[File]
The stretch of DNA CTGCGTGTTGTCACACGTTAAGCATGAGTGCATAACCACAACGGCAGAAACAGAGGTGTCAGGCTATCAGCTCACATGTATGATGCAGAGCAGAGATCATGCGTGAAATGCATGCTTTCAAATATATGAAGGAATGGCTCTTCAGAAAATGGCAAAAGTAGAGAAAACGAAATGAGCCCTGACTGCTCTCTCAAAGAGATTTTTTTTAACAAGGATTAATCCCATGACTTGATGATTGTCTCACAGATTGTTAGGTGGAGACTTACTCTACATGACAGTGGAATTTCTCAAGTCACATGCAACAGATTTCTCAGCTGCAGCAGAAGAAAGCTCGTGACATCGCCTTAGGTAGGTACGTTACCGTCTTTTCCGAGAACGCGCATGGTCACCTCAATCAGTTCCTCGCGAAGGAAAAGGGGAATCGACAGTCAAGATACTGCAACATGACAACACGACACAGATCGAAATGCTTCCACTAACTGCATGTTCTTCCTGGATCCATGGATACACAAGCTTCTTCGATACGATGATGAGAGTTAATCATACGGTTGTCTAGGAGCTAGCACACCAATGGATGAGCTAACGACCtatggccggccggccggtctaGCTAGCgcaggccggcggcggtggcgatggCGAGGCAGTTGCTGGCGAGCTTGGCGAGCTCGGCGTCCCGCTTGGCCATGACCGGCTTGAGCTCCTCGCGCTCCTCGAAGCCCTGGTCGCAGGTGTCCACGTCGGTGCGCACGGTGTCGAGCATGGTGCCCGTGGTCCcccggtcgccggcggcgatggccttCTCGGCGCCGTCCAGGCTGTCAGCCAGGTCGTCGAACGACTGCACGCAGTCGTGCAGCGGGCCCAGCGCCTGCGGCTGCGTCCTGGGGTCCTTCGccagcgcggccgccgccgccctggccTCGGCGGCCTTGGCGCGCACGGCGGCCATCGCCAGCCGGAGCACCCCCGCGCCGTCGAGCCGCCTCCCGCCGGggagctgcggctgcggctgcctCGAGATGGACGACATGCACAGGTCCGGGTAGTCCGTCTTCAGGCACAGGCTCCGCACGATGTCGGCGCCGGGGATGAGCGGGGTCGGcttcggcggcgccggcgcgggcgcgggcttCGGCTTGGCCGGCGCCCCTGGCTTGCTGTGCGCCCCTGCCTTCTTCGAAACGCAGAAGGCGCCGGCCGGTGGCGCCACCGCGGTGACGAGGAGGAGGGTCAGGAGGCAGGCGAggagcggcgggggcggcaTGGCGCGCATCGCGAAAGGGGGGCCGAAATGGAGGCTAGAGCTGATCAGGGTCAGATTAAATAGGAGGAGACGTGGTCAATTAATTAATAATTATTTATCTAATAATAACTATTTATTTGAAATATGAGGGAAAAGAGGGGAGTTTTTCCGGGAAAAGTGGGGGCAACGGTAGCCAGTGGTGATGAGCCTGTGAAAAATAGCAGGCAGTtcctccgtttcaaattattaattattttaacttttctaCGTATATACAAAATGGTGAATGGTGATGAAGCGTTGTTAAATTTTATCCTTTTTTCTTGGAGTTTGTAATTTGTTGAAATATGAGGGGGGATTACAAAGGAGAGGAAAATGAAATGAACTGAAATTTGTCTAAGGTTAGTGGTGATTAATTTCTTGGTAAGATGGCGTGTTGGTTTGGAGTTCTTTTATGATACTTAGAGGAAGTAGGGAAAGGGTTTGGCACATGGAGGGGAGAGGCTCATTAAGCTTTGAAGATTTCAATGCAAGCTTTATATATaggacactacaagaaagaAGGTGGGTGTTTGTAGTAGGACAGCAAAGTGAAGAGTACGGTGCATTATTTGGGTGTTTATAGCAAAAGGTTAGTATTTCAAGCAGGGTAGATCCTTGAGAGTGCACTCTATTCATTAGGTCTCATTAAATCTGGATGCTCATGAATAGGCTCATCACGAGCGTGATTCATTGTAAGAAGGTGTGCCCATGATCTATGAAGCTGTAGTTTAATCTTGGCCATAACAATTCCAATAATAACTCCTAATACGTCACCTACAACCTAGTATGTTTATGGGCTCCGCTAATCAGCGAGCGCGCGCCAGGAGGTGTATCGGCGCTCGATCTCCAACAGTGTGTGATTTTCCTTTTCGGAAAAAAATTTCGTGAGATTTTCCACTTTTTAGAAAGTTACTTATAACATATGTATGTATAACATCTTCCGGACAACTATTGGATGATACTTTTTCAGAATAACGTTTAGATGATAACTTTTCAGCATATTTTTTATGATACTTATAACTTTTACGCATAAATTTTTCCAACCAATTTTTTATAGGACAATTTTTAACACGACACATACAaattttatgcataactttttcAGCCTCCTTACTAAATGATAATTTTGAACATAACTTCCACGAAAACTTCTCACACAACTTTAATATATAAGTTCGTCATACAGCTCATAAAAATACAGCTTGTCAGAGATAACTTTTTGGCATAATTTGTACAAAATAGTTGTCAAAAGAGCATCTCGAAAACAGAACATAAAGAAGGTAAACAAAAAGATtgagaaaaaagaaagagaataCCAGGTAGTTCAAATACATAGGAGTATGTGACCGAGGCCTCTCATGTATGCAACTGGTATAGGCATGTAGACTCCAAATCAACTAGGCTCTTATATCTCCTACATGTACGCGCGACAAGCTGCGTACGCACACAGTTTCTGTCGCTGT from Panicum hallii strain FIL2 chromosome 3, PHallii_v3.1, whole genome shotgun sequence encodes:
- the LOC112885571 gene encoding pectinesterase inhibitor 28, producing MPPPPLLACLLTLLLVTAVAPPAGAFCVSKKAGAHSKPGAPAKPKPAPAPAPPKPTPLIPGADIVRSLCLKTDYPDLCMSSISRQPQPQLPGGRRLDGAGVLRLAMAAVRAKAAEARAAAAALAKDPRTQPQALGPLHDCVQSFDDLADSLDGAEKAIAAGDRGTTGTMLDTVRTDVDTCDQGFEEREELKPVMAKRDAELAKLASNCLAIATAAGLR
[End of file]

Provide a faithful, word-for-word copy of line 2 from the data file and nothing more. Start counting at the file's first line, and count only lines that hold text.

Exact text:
- the LOC112885571 gene encoding pectinesterase inhibitor 28, producing MPPPPLLACLLTLLLVTAVAPPAGAFCVSKKAGAHSKPGAPAKPKPAPAPAPPKPTPLIPGADIVRSLCLKTDYPDLCMSSISRQPQPQLPGGRRLDGAGVLRLAMAAVRAKAAEARAAAAALAKDPRTQPQALGPLHDCVQSFDDLADSLDGAEKAIAAGDRGTTGTMLDTVRTDVDTCDQGFEEREELKPVMAKRDAELAKLASNCLAIATAAGLR